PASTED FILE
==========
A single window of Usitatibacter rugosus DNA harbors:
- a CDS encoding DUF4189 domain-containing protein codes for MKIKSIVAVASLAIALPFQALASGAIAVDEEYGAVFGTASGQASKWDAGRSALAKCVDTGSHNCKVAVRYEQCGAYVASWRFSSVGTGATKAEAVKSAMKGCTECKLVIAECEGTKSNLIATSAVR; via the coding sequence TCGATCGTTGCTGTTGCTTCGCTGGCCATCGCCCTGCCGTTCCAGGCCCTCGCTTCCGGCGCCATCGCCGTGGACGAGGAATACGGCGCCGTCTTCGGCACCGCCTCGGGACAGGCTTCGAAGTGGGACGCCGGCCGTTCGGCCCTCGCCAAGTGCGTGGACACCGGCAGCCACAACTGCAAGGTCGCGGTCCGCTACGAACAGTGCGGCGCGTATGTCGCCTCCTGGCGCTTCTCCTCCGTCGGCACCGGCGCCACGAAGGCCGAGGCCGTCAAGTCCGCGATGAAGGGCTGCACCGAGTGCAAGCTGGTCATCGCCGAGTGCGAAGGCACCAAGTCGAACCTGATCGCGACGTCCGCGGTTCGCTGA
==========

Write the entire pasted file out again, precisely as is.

A single window of Usitatibacter rugosus DNA harbors:
- a CDS encoding DUF4189 domain-containing protein codes for MKIKSIVAVASLAIALPFQALASGAIAVDEEYGAVFGTASGQASKWDAGRSALAKCVDTGSHNCKVAVRYEQCGAYVASWRFSSVGTGATKAEAVKSAMKGCTECKLVIAECEGTKSNLIATSAVR; via the coding sequence TCGATCGTTGCTGTTGCTTCGCTGGCCATCGCCCTGCCGTTCCAGGCCCTCGCTTCCGGCGCCATCGCCGTGGACGAGGAATACGGCGCCGTCTTCGGCACCGCCTCGGGACAGGCTTCGAAGTGGGACGCCGGCCGTTCGGCCCTCGCCAAGTGCGTGGACACCGGCAGCCACAACTGCAAGGTCGCGGTCCGCTACGAACAGTGCGGCGCGTATGTCGCCTCCTGGCGCTTCTCCTCCGTCGGCACCGGCGCCACGAAGGCCGAGGCCGTCAAGTCCGCGATGAAGGGCTGCACCGAGTGCAAGCTGGTCATCGCCGAGTGCGAAGGCACCAAGTCGAACCTGATCGCGACGTCCGCGGTTCGCTGA